The "Trev Shot" is a strategy used on Goldeneye 007's 10th level, Statue. By shooting Trevelyan correctly as he appears on the level, it is possible to prompt his talking earlier than intended by the game, thus saving circa 7 seconds.
It was discovered by Trent Hovis in March of 2003.
In order to perform the Trev Shot, you must be at the part after Objective A completes, in front of the Lenin statue. Trevelyan will then appear, and you want to non-fatally shoot him as quickly as you can, and get a fast recovery. As a result, he will start talking earlier, which results in a faster objective completion. When done perfectly, this saves around 6 seconds from the run. The amount of time saved is affected by Trevelyan's Damage Animation.
(!!More context needed, e.g. where to hit Trev, guides to execution!!)
The following details research performed by Wyst3r, detailed in this forum post
I've been looking into the Trev shot on Statue for a while now, specifically why it's fails sometimes despite having hit Trev, and think i have a pretty good idea about what's going on. It's not 100% certain but i thought it was time to post it anyway.
It turns out that the code that makes you fail is the same code that is responsible for detecting if you've shot near a guard/NPC. For example, when you shoot above a guards head and he reacts by looking around his feet etc. Obviously, if you shoot close to Trev without actually hitting him, B will most definitely fail.
So how come it's possible to actually hit him and NOT fail? Well, the code mentioned above works in a pretty wierd way. When i looked at the assembly instructions for this, it turned out to be a simple "less-than-or-equal" comparison between two values. It was pretty tricky to figure exactly what these values actually represented, but after a lot of pondering i am now fairly certain that the scenario is as follows:
Both values represent the lengths of certain vectors. The first of these vectors points from Bond's position, out in Bond's viewing direction (NOT the crosshair's direction, if you're using that), and ends at the intersection of an imaginary perpendicular plane that extends from the guard's position. So if you look straight downwards, the length of the vector will always be the same, regardless of your X/Z position (because the imaginary plane extending from the guard is now completely horizontal). If on the other hand you're at planar view, looking straight at the guard, the length of the vector will be roughly the distance between Bond and the guard (it'll be negative if the guard is behind you). Strafing left/right will have no effect on the value in this case, only forward/backward motion will matter.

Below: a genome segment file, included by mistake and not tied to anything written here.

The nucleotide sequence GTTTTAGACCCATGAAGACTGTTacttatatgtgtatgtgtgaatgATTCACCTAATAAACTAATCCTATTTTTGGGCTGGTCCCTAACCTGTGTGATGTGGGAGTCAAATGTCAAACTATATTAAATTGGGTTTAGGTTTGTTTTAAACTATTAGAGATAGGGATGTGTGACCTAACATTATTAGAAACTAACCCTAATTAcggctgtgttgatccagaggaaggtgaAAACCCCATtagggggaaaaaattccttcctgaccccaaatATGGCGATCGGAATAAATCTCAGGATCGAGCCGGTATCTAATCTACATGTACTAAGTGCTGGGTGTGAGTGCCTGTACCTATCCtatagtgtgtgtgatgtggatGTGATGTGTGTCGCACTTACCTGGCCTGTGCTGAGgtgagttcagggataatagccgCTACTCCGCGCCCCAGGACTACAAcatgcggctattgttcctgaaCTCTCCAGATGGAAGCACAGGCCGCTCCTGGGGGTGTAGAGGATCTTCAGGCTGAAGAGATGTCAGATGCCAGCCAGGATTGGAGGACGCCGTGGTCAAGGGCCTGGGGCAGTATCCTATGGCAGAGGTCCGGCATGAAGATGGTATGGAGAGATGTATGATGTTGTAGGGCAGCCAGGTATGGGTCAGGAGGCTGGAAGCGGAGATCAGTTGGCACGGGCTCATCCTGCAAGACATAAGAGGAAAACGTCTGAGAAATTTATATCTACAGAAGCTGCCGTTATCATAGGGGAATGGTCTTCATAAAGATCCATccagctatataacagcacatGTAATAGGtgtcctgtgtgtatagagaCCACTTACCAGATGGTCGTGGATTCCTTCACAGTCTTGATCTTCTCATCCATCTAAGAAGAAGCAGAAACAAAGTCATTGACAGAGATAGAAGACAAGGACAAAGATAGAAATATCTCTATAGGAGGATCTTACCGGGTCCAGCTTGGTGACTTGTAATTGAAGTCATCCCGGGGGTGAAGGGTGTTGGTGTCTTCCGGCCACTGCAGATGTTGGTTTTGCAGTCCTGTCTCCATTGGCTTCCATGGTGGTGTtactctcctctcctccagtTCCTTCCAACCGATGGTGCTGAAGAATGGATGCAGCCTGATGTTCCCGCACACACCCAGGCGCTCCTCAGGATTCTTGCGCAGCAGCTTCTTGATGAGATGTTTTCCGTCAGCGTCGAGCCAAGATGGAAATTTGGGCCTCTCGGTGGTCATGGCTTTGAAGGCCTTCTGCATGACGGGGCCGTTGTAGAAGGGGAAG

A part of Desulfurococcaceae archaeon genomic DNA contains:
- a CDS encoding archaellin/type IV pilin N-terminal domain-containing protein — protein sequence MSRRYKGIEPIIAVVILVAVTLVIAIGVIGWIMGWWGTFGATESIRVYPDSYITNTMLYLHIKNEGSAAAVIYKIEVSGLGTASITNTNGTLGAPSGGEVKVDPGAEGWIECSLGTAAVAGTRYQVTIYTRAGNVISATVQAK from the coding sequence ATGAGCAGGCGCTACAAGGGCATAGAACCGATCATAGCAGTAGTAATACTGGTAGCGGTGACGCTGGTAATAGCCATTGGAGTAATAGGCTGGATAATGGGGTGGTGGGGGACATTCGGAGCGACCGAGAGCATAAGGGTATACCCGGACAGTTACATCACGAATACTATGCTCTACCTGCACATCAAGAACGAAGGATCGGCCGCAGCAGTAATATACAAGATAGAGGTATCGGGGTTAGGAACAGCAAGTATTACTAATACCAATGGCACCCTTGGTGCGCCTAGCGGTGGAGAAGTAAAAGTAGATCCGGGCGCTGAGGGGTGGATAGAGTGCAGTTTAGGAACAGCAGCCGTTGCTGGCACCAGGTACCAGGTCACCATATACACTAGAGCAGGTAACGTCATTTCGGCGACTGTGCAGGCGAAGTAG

The second vector is similar, but instead of the guards position, the plane extends from the point where your bullet actually hit. Since we normally shoot in the same direction as our viewing direction (unless we're using the crosshair), this simply reduces to the distance between Bond and wherever the bullet landed.
If the first vector is shorter (or equal) than the second vector, the shot will be detected (and Obj B will fail on Statue). To see how all of this works, see the following picture:
In the first picture, Bond is shooting the guard's foot at a 45 degree angle. Guard's positions originate somewhere around their waist, and the green triangle represent the intersection between the first vector and the plane extending from this position. You can easily see that the second (red) vector is much longer than the green one in this case, meaning Obj B would've failed in this case.
In the second picture, Bond shoots the guard hand. Since the hand in this case is closer to Bond than the vector/plane intersection, the shot will not be detected.
So in order to maximize your chances of success on Statue, you probably want to aim for the body part that is closest to Bond. Preferably you should also be looking straight towards Trev's position. The shotgun guards walking near Trev can also detect bullets shot near them but i'm not sure if they're ever close enough to Trev for this to matter or not.
As i mentioned earlier, I am not 100% certain about all the details here, but this is probably a fairly accurate description In practise, this probably won't make much difference for speedrun. But at least we'll know why we fail.